And yeah, it's in the RTOA 1988 that the device recording the offence has to be approved for use blah blah blah, Section 20 I believe it is if you fancy a read.
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XMaramena
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(Original post by IWMTom)
Very enlightening indeed. You're all just civilians are you? I've never heard of these community speed watch things before.

And yeah, it's in the RTOA 1988 that the device recording the offence has to be approved for use blah blah blah, Section 20 I believe it is if you fancy a read.
Ah, good read, thank you.

Yeah our one has only been going a few months, tend to go out mostly on friday and saturday nights from 10pm-1am. Just sick and tired of our road being used as a racetrack by hooligans in hot hatches. Often they come racing down the straight in pairs - one on each side of the road.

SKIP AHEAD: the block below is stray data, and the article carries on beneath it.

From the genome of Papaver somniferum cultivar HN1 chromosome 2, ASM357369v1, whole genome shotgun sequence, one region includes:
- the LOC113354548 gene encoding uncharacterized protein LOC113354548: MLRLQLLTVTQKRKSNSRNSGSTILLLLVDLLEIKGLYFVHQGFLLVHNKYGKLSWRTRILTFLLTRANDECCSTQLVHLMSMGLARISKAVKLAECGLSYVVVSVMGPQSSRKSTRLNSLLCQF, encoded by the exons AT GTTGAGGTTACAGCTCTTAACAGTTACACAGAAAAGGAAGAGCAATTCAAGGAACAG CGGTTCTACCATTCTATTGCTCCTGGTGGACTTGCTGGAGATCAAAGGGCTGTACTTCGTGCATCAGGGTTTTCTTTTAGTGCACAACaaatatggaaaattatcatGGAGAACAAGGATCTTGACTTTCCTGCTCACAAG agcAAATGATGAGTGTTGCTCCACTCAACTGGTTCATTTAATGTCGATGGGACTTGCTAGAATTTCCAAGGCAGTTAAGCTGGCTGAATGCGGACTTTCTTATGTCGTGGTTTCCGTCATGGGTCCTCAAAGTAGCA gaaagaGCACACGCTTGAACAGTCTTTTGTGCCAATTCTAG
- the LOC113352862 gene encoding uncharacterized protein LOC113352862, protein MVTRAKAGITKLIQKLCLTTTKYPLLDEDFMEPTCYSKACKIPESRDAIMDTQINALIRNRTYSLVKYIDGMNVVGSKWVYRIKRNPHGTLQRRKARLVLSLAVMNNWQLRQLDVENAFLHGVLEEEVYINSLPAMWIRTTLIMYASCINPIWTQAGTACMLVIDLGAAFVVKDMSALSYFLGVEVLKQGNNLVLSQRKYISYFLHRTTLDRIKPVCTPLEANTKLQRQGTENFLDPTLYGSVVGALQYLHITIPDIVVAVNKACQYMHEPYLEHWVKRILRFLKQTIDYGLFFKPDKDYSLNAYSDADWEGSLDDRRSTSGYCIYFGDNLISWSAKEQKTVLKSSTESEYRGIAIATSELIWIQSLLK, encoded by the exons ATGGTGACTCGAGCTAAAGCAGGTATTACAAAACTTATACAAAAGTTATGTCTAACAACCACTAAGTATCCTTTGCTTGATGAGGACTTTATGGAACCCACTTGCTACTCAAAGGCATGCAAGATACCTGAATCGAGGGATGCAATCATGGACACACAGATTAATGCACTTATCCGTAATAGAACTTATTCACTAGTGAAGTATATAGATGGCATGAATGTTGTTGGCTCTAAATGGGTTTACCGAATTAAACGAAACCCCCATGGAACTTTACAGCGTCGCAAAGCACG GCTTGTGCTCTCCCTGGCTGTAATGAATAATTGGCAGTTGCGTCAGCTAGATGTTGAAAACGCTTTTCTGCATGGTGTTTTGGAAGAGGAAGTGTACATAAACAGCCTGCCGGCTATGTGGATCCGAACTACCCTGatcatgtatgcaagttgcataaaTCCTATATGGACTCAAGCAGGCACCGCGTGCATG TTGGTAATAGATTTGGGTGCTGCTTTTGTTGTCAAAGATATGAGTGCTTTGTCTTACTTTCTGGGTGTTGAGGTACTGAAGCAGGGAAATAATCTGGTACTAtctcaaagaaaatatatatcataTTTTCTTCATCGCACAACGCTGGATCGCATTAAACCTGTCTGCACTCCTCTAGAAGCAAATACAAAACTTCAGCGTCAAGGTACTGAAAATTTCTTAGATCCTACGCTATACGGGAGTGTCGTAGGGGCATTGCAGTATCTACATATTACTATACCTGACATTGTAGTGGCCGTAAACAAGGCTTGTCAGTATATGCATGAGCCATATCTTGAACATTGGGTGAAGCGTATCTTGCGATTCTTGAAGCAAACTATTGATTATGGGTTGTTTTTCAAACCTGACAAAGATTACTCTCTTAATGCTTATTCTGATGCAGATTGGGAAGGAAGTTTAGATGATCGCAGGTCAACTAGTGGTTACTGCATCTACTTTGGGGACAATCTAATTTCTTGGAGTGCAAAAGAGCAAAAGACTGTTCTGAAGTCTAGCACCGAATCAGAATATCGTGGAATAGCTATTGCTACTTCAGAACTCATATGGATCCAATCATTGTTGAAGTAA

Turns out the ProLaser3 was approved in 2002. Big list of devices here:https://www.gov.uk/government/public...ces-march-2007
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sek510i
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(Original post by XMaramena)
Yeah our one has only been going a few months, tend to go out mostly on friday and saturday nights from 10pm-1am. Just sick and tired of our road being used as a racetrack by hooligans in hot hatches. Often they come racing down the straight in pairs - one on each side of the road.
Well done for doing something about it. Now we just need bigger fines for speeding and a few more traffic cops to hand them out